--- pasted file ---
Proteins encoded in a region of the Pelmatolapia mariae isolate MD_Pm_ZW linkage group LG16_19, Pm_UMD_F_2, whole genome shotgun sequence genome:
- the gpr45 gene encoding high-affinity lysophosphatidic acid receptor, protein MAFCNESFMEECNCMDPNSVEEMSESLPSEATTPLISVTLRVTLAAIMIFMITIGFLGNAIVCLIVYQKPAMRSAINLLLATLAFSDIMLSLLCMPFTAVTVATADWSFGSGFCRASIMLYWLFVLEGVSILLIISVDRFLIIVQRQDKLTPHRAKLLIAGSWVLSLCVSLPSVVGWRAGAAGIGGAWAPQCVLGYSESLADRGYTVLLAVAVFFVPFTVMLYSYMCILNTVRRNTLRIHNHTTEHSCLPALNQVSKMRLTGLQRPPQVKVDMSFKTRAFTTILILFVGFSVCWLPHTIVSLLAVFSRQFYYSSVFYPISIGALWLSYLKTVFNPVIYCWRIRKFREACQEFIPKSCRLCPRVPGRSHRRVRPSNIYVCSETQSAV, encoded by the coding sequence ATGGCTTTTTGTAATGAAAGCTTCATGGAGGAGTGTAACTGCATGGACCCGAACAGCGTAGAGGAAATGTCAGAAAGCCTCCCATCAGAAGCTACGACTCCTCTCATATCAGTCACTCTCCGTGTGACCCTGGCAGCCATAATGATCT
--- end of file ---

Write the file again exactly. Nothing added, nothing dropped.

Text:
Proteins encoded in a region of the Pelmatolapia mariae isolate MD_Pm_ZW linkage group LG16_19, Pm_UMD_F_2, whole genome shotgun sequence genome:
- the gpr45 gene encoding high-affinity lysophosphatidic acid receptor, protein MAFCNESFMEECNCMDPNSVEEMSESLPSEATTPLISVTLRVTLAAIMIFMITIGFLGNAIVCLIVYQKPAMRSAINLLLATLAFSDIMLSLLCMPFTAVTVATADWSFGSGFCRASIMLYWLFVLEGVSILLIISVDRFLIIVQRQDKLTPHRAKLLIAGSWVLSLCVSLPSVVGWRAGAAGIGGAWAPQCVLGYSESLADRGYTVLLAVAVFFVPFTVMLYSYMCILNTVRRNTLRIHNHTTEHSCLPALNQVSKMRLTGLQRPPQVKVDMSFKTRAFTTILILFVGFSVCWLPHTIVSLLAVFSRQFYYSSVFYPISIGALWLSYLKTVFNPVIYCWRIRKFREACQEFIPKSCRLCPRVPGRSHRRVRPSNIYVCSETQSAV, encoded by the coding sequence ATGGCTTTTTGTAATGAAAGCTTCATGGAGGAGTGTAACTGCATGGACCCGAACAGCGTAGAGGAAATGTCAGAAAGCCTCCCATCAGAAGCTACGACTCCTCTCATATCAGTCACTCTCCGTGTGACCCTGGCAGCCATAATGATCT